Comparison of mineral trioxide aggregate's composition with Portland cements and a new endodontic cement.

Department of Endodontics, Iranian Center for Endodontic Research, Dental Research Center, Dental School, Shahid Beheshti University M.C., Tehran, Iran.
Journal of endodontics (Impact Factor: 2.95). 03/2009; 35(2):243-50. DOI: 10.1016/j.joen.2008.10.026
Source: PubMed

ABSTRACT The aim of this study was to compare the compositions of mineral trioxide aggregates (MTAs), Portland cements (PCs), and a new endodontic cement (NEC). Our study also investigated the surface characteristics of MTA and NEC root-end fillings when immersed in normal saline. For part I, we prepared samples of 9 brands of MTAs, PCs, and NEC. The materials were imaged and analyzed by scanning electron microscopy (SEM) and energy dispersive x-ray analysis (EDXA). In part II, 3-mm-deep root-end preparations were filled with MTA or NEC and stored in normal saline for 1 week. Samples were imaged and analyzed by SEM and electron probe microanalysis (EPMA). EDXA investigations revealed differences in the dominant compounds of NEC, PCs, and MTAs. The major components of MTA and PC are the same except for bismuth. The most significant difference was the presence of higher concentrations of Fe (minor element) in gray MTA and PC when compared with white ones. EPMA results revealed remarkably different elements in MTA compared with surrounding dentin, whereas in the NEC group the distribution patterns of calcium, phosphorous, and oxygen were comparable. NEC differs chemically from MTAs and PCs and demonstrates comparable surface composition with adjacent dentin as a root-end filling material.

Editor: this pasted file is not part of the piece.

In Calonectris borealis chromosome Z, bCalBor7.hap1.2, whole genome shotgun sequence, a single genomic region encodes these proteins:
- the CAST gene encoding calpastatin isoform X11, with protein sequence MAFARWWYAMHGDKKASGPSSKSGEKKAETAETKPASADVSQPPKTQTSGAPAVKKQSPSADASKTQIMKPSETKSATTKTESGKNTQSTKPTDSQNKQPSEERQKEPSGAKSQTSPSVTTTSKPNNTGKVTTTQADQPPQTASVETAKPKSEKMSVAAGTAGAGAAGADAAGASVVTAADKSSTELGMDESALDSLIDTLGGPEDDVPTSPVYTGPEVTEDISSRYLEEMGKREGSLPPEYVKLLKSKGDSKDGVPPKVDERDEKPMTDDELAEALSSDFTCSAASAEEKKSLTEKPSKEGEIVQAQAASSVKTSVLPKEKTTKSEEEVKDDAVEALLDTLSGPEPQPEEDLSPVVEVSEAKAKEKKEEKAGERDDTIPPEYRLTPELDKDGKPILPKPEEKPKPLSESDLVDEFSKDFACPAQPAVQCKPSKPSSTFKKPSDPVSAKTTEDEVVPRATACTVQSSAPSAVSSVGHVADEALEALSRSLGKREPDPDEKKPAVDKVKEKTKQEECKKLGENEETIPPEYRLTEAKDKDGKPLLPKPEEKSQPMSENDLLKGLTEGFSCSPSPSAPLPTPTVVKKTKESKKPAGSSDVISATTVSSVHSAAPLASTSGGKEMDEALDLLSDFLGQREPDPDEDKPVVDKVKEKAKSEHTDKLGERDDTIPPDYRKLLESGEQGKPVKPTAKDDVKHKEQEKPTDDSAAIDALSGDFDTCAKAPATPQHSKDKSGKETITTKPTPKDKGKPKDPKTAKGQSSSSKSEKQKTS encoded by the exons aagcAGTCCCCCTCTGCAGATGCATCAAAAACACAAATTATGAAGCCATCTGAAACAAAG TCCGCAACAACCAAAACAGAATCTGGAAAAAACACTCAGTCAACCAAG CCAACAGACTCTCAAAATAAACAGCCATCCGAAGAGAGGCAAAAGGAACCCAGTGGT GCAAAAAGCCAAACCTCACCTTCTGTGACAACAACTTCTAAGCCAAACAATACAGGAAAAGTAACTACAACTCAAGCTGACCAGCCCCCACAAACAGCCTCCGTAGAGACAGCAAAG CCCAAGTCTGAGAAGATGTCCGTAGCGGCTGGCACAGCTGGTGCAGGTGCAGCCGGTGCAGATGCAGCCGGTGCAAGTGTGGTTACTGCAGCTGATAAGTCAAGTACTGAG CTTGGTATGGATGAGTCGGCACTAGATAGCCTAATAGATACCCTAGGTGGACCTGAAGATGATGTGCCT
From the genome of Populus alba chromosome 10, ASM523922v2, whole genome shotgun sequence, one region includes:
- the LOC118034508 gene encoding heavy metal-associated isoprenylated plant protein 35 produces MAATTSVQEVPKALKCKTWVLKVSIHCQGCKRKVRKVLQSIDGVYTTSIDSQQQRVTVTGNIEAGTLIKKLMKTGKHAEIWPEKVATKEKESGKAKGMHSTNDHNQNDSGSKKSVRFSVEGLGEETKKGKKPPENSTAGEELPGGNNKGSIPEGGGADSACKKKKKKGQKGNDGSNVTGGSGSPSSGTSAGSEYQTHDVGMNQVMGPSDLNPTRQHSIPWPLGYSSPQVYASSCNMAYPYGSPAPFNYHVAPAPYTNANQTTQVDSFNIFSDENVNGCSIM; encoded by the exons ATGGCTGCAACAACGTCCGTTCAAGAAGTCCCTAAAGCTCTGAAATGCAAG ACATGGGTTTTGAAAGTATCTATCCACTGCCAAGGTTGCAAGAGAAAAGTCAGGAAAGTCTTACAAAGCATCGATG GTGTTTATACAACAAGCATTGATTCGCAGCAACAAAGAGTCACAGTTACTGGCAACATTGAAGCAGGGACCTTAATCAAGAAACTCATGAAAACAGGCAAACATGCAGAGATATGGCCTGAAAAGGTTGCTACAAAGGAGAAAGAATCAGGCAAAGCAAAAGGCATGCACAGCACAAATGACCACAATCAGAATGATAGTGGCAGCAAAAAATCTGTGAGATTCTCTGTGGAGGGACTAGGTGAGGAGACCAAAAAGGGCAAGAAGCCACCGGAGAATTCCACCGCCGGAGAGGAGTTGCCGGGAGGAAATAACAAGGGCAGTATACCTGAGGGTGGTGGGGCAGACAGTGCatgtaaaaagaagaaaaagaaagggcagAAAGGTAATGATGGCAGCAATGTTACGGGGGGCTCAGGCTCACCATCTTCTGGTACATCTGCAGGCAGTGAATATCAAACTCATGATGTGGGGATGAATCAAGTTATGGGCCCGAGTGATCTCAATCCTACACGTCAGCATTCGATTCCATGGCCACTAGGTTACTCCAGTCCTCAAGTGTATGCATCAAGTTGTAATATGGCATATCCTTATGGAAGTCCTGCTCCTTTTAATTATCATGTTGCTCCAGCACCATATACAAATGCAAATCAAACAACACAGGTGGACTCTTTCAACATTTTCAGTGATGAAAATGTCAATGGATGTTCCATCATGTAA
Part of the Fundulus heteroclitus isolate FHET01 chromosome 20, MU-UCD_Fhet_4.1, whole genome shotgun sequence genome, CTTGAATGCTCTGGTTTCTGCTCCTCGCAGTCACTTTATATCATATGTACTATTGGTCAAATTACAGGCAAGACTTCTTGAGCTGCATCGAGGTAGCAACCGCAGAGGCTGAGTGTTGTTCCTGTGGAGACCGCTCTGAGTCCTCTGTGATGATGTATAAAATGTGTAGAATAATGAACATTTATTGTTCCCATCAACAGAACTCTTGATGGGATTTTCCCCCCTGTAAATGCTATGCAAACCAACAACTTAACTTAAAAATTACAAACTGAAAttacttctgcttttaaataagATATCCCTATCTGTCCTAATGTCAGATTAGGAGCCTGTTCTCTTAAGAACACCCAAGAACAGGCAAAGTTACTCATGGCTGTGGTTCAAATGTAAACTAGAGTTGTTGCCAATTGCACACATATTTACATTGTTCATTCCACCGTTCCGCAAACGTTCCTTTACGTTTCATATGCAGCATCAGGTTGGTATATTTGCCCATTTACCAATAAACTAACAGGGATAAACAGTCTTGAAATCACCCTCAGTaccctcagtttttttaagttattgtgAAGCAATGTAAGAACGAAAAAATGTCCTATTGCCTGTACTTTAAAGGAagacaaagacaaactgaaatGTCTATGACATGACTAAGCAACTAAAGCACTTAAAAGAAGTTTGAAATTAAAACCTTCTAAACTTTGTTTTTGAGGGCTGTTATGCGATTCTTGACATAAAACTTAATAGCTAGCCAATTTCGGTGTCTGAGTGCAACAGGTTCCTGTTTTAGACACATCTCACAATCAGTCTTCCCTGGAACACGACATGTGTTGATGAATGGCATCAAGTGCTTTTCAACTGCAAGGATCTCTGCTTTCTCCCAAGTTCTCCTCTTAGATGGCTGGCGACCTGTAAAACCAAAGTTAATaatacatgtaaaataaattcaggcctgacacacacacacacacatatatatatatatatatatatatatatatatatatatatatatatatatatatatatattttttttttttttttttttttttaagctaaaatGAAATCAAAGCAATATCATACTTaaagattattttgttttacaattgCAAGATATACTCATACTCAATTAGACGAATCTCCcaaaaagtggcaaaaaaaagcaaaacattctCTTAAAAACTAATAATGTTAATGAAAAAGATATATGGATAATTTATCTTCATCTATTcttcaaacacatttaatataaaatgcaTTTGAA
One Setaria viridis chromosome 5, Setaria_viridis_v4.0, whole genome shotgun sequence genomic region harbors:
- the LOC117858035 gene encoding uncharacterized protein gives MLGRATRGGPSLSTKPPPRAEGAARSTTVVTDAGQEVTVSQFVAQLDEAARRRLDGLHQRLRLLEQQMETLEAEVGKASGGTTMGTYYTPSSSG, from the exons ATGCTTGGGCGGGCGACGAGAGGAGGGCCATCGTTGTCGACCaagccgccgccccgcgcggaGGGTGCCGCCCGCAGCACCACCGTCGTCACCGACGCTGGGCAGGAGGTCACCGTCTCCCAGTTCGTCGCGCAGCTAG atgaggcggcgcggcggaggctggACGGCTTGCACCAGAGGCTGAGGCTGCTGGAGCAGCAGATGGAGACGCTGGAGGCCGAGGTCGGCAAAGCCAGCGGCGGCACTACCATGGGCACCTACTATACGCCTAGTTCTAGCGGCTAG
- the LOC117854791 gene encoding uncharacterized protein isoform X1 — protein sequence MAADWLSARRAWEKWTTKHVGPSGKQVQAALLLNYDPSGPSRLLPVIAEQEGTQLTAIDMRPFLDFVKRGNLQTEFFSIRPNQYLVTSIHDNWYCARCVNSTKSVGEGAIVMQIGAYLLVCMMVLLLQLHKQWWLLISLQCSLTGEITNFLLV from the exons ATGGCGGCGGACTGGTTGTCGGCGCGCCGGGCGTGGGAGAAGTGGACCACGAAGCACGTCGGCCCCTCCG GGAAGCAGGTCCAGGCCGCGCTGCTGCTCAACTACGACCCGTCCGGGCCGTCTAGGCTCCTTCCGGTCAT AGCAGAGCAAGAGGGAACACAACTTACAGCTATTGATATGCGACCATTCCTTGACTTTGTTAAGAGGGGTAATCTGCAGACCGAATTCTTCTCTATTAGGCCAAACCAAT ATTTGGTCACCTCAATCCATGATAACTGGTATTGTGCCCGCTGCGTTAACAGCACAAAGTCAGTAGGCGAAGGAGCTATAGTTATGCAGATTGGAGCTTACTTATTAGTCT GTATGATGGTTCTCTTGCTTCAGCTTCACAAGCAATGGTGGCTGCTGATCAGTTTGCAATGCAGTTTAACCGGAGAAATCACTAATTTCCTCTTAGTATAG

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    ABSTRACT: This article presents the successful surgical management of a failed mineral trioxide aggregate (MTA) orthograde obturation of a tooth with a history of impact trauma and perforated internal root resorption. A symptomatic maxillary lateral incisor with a history of perforation due to internal root resorption and nonsurgical repair using MTA was referred. Unintentional overfill of the defect with MTA had occurred 4 yr before the initial visit. The excess MTA had since disappeared, and a radiolucent lesion adjacent to the perforation site was evident radiographically. Surgical endodontic retreatment was performed using calcium enriched mixture (CEM) cement as a repair material. Histological examination of the lesion revealed granulation tissue with chronic inflammation, and small fragments of MTA encapsulated within fibroconnective tissue. At the one and two year follow up exams, all signs and symptoms of disease had resolved and the tooth was functional. Complete radiographic healing of the lesion was observed two years after the initial visit. This case report illustrates how the selection of an appropriate approach to treatment of a perforation can affect the long term prognosis of a tooth. In addition, extrusion of MTA into a periradicular lesion should be avoided.
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